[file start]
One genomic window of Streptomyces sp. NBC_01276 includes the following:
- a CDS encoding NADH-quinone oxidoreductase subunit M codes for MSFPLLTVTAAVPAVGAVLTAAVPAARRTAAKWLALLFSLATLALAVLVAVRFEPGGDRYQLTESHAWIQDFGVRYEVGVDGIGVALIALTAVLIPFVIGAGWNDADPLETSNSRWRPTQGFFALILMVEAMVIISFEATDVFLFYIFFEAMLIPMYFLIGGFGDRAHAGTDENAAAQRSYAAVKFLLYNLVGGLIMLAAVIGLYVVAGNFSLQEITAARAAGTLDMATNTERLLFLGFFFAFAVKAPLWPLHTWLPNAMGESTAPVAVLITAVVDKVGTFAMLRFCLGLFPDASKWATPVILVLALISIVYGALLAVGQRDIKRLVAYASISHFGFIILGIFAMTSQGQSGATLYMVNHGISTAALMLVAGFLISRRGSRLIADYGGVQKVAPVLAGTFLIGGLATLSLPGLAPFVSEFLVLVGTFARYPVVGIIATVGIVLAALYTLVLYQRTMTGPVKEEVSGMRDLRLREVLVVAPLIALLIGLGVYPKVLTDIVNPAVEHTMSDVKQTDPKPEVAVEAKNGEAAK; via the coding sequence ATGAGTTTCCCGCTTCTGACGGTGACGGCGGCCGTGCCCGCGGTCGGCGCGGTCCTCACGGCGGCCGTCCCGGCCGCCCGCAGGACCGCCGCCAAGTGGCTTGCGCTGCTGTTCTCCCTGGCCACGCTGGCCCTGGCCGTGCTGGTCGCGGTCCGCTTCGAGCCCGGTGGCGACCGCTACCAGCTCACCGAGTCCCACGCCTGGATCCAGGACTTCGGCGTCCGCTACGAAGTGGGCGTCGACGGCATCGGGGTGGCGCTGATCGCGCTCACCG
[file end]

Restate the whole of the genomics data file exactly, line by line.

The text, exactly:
One genomic window of Streptomyces sp. NBC_01276 includes the following:
- a CDS encoding NADH-quinone oxidoreductase subunit M codes for MSFPLLTVTAAVPAVGAVLTAAVPAARRTAAKWLALLFSLATLALAVLVAVRFEPGGDRYQLTESHAWIQDFGVRYEVGVDGIGVALIALTAVLIPFVIGAGWNDADPLETSNSRWRPTQGFFALILMVEAMVIISFEATDVFLFYIFFEAMLIPMYFLIGGFGDRAHAGTDENAAAQRSYAAVKFLLYNLVGGLIMLAAVIGLYVVAGNFSLQEITAARAAGTLDMATNTERLLFLGFFFAFAVKAPLWPLHTWLPNAMGESTAPVAVLITAVVDKVGTFAMLRFCLGLFPDASKWATPVILVLALISIVYGALLAVGQRDIKRLVAYASISHFGFIILGIFAMTSQGQSGATLYMVNHGISTAALMLVAGFLISRRGSRLIADYGGVQKVAPVLAGTFLIGGLATLSLPGLAPFVSEFLVLVGTFARYPVVGIIATVGIVLAALYTLVLYQRTMTGPVKEEVSGMRDLRLREVLVVAPLIALLIGLGVYPKVLTDIVNPAVEHTMSDVKQTDPKPEVAVEAKNGEAAK; via the coding sequence ATGAGTTTCCCGCTTCTGACGGTGACGGCGGCCGTGCCCGCGGTCGGCGCGGTCCTCACGGCGGCCGTCCCGGCCGCCCGCAGGACCGCCGCCAAGTGGCTTGCGCTGCTGTTCTCCCTGGCCACGCTGGCCCTGGCCGTGCTGGTCGCGGTCCGCTTCGAGCCCGGTGGCGACCGCTACCAGCTCACCGAGTCCCACGCCTGGATCCAGGACTTCGGCGTCCGCTACGAAGTGGGCGTCGACGGCATCGGGGTGGCGCTGATCGCGCTCACCG